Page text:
4. Blake Griffin and Chris Paul, Los Angeles Clippers
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Assuming Blake Griffin and Chris Paul can continue dodging the Clippers Curse, they can be one of the league's most dynamic one-two punches for the next five years.
With Derrick Rose's ACL tear, Paul appears to have no real challengers for his rightful claim as best point guard in the NBA. Despite standing 6' even, Paul averaged almost 20 points per game last season, has led the league in steals four times in his seven NBA seasons, and led the league in assists twice, too.
Paul was traded to the Clippers in December 2011, leaving little time for he and Griffin to develop chemistry before the start of the season. Now, with a full offseason under their belts, the pairing could be virtually unstoppable this season.
At this point in his career, Griffin is known best for his flashy dunks. That's majorly underselling a player who's averaged 21.7 points and 11.5 rebounds per game over his two-year career.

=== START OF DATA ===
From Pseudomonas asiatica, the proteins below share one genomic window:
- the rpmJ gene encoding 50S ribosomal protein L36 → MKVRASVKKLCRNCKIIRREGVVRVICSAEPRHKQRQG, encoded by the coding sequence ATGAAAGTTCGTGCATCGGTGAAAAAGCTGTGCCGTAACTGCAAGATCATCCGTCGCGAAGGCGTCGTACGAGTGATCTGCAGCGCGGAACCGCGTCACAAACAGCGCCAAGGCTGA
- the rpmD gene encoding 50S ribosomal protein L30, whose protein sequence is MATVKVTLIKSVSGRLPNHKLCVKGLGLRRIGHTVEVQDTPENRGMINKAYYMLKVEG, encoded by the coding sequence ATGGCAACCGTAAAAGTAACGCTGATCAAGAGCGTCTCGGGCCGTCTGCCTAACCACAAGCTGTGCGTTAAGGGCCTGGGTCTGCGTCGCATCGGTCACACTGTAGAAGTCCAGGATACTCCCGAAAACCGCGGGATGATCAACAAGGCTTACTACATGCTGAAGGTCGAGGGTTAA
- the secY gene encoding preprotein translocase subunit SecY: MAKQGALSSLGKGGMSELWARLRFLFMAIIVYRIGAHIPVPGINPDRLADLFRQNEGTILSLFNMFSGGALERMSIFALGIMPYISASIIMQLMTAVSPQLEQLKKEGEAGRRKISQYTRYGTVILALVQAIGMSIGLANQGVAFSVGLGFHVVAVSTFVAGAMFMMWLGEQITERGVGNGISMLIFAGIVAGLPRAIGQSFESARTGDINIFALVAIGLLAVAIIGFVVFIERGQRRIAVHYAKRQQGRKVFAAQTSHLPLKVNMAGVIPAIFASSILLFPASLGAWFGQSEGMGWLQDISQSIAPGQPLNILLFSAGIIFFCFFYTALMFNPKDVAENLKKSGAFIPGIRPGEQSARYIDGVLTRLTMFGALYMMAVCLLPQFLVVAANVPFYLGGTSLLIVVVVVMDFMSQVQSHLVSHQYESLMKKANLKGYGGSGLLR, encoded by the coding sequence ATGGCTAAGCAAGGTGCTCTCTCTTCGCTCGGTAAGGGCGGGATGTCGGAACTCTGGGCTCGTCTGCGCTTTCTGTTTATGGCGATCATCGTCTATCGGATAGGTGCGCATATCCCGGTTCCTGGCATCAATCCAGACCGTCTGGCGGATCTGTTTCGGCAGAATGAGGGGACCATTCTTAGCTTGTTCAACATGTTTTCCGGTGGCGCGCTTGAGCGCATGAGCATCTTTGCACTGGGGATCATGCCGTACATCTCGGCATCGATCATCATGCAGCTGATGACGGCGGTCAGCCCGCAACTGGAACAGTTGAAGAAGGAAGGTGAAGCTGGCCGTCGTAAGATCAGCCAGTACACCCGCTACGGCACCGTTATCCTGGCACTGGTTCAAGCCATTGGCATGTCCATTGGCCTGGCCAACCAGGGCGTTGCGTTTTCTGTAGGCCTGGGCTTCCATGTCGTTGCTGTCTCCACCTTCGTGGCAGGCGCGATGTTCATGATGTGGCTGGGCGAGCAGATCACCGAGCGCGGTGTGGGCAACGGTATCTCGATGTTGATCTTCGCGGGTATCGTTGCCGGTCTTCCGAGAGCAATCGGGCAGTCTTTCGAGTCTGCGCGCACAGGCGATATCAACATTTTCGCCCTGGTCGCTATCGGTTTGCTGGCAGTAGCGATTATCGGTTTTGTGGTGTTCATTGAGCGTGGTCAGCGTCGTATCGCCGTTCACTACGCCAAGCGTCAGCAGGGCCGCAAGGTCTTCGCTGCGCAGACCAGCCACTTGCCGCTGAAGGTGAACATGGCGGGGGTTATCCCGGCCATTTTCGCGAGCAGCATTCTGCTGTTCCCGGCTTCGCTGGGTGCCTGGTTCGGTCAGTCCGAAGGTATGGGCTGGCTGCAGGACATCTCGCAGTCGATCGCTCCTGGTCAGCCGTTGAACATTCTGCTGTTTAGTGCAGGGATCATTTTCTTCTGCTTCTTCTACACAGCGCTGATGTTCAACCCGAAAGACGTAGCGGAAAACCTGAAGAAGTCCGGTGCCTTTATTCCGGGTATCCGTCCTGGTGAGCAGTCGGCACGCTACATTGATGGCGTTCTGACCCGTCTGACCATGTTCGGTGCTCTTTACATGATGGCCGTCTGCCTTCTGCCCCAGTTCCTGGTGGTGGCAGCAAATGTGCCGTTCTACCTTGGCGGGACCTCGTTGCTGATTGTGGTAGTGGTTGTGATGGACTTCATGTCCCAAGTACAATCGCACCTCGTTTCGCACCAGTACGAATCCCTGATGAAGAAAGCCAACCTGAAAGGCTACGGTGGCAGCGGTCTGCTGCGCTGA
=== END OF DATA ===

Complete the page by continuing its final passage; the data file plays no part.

Griffin also passes rather well for a big man, having averaged 3.5 assists per game over his career. Paired with Paul, "Lob City" could take the next step toward a title this season.
3. Kobe Bryant and Dwight Howard, Los Angeles Lakers
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The L.A Lakers already had a claim to the best offseason by trading for Steve Nash earlier in the summer.
They locked up that title in August by effectively trading Andrew Bynum and a first-round pick for Dwight Howard.
Howard, a three-time Defensive Player of the Year, is the only center in the league that could be considered a definitive upgrade over Bynum.
Howard's free throw shooting makes him a liability at the end of close games, but his ability to alter shots on the defensive end gives the Lakers an unparalleled advantage over opponents this season.